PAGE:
5. ^ Ladies' Home Journal, Volume 15 By Louisa Knapp, Edward William Bok
  6. ^ a b Griffith, Linda; Griffith, Fred (April 23, 2003). Nuts: Recipes from Around the World That Feature Nature's Perfect Ingredient. Macmillan. p. 294. ISBN 9780312266240.
  7. ^ "History of Karo". Karo. Retrieved May 29, 2013.
  8. ^ McWilliams, James (October 1, 2013). The Pecan: A History of America's Native Nut. University of Texas Press. p. 121. ISBN 9780292753914.
  9. ^ a b c d e f Haedrich, Ken (2004). Pie: 300 Tried-and-True Recipes for Delicious Homemade Pie. Harvard Common Press. ISBN 978-1-55832-254-7.
  10. ^ "pecan, n.". OED Online. Oxford University Press. March 2016. < French (Mississippi Valley) pacane (1712; 1721 in the source translated in quot. 1761 at sense 1) < Illinois pakani (= /paka?ni/); cognates in other Algonquian languages are applied to hickory nuts and walnuts. Compare Spanish pacano (1772; 1779 in a Louisiana context). ((cite web)): Missing or empty |url= (help)
  11. ^ "Pecan, n." Online Etymology Dictionary. 2022. Retrieved February 3, 2023.
  12. ^ Olver, Lynne. "Food Timeline: history notes-pie & pastry". The Food Timeline. "Shoofly pie" section. Retrieved April 5, 2016.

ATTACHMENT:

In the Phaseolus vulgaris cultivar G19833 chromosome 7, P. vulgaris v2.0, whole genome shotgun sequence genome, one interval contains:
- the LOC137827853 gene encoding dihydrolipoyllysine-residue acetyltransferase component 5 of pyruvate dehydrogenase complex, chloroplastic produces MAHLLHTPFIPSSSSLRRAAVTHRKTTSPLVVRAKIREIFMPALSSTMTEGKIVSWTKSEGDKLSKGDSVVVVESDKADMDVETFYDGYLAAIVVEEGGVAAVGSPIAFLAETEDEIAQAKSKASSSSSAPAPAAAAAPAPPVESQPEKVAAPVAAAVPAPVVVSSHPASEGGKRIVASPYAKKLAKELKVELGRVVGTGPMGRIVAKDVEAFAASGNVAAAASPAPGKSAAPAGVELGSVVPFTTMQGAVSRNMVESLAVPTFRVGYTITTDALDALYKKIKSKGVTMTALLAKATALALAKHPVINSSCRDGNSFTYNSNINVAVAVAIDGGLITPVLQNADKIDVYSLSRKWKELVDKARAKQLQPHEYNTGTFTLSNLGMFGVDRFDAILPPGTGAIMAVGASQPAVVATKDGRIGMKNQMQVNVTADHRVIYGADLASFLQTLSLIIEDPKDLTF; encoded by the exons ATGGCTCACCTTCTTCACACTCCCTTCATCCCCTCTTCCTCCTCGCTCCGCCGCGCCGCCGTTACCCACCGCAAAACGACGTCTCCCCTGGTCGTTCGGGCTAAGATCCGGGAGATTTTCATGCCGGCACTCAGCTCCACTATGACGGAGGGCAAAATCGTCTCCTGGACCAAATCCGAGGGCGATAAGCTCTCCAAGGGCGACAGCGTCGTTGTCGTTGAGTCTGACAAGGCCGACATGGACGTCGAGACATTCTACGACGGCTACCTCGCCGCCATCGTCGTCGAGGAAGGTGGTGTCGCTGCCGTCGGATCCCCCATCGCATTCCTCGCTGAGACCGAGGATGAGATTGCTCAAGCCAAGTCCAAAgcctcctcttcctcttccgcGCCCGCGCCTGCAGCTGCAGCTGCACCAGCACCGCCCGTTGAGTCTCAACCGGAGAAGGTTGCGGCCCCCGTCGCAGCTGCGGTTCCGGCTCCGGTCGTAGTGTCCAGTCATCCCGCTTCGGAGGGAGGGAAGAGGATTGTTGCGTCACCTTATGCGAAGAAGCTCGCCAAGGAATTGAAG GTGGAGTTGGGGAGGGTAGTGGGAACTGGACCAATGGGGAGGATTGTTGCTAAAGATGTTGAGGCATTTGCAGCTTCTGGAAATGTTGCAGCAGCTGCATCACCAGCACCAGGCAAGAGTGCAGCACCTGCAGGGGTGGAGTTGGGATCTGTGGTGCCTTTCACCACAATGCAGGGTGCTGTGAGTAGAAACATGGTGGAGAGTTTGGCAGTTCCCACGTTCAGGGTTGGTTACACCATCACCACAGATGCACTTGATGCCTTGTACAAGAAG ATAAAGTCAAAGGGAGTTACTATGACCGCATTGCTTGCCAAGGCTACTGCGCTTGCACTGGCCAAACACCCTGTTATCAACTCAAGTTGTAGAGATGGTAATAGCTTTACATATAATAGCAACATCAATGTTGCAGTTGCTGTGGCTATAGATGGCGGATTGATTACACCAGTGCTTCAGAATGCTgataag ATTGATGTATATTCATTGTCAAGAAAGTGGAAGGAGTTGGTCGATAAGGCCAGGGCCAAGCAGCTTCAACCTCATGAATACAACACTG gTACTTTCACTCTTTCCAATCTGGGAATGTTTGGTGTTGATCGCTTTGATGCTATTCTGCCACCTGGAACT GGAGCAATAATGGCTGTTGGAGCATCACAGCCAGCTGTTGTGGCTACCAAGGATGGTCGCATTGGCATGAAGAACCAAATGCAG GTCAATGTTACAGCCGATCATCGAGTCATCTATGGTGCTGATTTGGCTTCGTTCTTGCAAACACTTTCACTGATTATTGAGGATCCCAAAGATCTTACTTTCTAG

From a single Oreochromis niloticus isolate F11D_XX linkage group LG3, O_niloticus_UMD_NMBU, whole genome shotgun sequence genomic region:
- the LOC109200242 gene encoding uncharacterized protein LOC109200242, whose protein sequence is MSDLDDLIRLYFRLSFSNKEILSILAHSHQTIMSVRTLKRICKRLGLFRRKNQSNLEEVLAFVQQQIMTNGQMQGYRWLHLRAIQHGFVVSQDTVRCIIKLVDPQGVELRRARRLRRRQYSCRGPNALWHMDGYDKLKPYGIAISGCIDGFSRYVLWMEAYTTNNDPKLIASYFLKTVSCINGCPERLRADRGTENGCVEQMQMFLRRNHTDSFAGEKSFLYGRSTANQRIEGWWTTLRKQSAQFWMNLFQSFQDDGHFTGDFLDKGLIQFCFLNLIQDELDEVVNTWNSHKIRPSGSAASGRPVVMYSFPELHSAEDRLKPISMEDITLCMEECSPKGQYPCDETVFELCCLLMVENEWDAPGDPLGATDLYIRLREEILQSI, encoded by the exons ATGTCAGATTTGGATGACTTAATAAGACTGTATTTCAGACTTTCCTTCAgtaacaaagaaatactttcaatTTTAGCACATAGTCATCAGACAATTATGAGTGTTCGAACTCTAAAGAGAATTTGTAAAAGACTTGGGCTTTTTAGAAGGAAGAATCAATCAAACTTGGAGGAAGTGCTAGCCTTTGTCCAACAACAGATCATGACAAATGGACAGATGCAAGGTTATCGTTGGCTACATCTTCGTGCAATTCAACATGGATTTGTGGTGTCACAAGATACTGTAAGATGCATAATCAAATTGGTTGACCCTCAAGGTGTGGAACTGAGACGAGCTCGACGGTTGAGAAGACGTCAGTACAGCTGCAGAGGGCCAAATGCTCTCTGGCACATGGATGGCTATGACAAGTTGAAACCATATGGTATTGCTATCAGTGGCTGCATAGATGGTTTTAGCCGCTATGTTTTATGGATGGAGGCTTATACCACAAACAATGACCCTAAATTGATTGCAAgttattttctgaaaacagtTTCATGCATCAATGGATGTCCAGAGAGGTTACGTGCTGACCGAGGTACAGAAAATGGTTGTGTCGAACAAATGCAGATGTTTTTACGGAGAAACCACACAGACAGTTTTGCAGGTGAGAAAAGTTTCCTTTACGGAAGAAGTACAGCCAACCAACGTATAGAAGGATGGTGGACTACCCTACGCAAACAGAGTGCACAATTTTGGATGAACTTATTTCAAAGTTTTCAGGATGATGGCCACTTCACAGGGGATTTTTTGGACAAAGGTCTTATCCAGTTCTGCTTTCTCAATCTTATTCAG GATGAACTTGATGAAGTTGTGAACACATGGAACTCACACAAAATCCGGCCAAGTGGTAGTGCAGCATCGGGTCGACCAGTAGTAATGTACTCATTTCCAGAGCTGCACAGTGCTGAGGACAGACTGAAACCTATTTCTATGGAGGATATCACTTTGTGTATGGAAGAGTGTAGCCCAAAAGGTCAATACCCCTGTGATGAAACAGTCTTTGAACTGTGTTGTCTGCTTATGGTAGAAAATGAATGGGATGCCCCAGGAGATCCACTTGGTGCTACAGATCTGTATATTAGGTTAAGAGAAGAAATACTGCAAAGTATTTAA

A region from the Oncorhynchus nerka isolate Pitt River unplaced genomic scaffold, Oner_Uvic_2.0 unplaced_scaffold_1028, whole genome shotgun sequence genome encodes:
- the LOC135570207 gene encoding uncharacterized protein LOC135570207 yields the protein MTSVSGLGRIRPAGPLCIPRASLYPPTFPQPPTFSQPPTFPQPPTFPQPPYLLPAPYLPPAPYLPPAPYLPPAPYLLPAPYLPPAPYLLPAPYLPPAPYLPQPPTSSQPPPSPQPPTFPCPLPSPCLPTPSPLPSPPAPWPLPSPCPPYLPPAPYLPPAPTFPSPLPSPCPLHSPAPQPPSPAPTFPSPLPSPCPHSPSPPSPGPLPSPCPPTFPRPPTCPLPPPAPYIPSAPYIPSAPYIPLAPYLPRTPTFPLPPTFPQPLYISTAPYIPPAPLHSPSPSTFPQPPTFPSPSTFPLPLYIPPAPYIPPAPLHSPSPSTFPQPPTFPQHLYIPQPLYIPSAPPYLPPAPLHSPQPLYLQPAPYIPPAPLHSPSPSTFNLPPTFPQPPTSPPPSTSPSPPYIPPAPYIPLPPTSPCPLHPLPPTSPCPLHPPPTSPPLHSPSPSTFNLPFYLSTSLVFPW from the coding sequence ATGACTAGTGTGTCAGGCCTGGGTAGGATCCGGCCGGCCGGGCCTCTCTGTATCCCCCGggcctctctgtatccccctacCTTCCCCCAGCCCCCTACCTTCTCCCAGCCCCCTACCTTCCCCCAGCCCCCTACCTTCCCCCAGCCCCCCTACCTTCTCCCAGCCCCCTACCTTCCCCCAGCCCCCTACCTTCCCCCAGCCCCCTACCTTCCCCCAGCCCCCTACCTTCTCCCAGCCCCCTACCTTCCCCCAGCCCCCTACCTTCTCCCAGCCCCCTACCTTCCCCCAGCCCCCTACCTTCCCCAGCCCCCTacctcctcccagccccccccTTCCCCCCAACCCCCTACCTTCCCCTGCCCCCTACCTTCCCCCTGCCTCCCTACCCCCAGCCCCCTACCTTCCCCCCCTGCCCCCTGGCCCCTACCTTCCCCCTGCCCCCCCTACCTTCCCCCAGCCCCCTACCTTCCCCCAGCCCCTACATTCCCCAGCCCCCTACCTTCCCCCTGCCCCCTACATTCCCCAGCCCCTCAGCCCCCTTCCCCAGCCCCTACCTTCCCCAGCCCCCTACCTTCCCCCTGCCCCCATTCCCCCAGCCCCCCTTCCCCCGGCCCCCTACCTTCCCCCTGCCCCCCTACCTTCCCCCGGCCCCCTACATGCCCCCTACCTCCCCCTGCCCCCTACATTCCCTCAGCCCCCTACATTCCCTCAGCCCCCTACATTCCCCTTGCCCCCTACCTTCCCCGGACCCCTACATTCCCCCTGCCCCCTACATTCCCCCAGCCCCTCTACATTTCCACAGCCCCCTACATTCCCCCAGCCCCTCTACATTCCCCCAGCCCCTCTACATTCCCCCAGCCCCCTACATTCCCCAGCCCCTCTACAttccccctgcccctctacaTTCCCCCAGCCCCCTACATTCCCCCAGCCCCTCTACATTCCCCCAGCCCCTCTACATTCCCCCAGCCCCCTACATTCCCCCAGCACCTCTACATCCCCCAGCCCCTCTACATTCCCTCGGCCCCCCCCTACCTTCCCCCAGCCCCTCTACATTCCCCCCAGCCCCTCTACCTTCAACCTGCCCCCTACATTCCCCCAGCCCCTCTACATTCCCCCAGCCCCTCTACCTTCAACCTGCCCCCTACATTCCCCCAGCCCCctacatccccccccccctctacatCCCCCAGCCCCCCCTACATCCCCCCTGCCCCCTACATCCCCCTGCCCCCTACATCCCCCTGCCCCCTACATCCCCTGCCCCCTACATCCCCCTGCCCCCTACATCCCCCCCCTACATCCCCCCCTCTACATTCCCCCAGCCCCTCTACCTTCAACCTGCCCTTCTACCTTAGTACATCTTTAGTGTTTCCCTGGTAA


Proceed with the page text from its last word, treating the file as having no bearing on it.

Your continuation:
13. ^ [Joy of Cooking: All About Pies & Tarts, Irma von Starkloff Rombauer, Marion Rombauer Becker, Ethan Becker; p93]
  14. ^ "Old Fashioned Chess Pie". Southern Living. Meredith Corporation. Retrieved February 6, 2022.
  15. ^ Murray, Michael T.; Pizzorno, Joseph E.; Pizzorno, Lara (January 1, 2005). The Encyclopedia of Healing Foods. Simon and Schuster. p. 441. ISBN 9780743474023.
  16. ^ Rick Mcdaniel (photographer); (et al.) (2011). An Irresistible History of Southern Food: Four Centuries of Black-eyed Peas, Collard Greens & Whole Hog Barbecue. The History Press. p. 215. ISBN 1-60949-193-9
  17. ^ Jan Karon, A Light in the Window. 1996; Penguin; ISBN 0-14-025454-4
  18. ^ Frances Mayes, Under the Tuscan Sun. 1997; Broadway; ISBN 0-7679-0038-3
  19. ^ "Zac Brown Band – Chicken Fried Lyrics". SongLyrics.
  20. ^ "Southern Cookie Collective – Wrightsville Beach Magazine". Retrieved February 3, 2023.
  21. ^ "Pecan tassies deliver the flavor of a classic pie in a tiny package". Washington Post. ISSN 0190-8286. Retrieved February 3, 2023.
  22. ^ Miss Patti's Cook Book. McClanahan Pub House. 1997. ISBN 9780913383513.
  23. ^ a b c Haedrich, Ken (September 13, 2011). Pie: 300 Tried-and-True Recipes for Delicious Homemade Pie. Harvard Common Press. p. 336. ISBN 978-1-55832-254-7.
  24. ^ Rombauer, Irma S.; Becker, Marion Rombauer; Becker, Ethan; Becker, John; Scott, Megan (November 12, 2019). Joy of Cooking: 2019 Edition Fully Revised and Updated. Simon and Schuster. p. 677. ISBN 978-1-5011-6971-7.
  25. ^ Nicholson, Melissa (March 2, 2023). "What Exactly Is Kentucky's Transparent Pie?". Tasting Table. Retrieved March 14, 2023.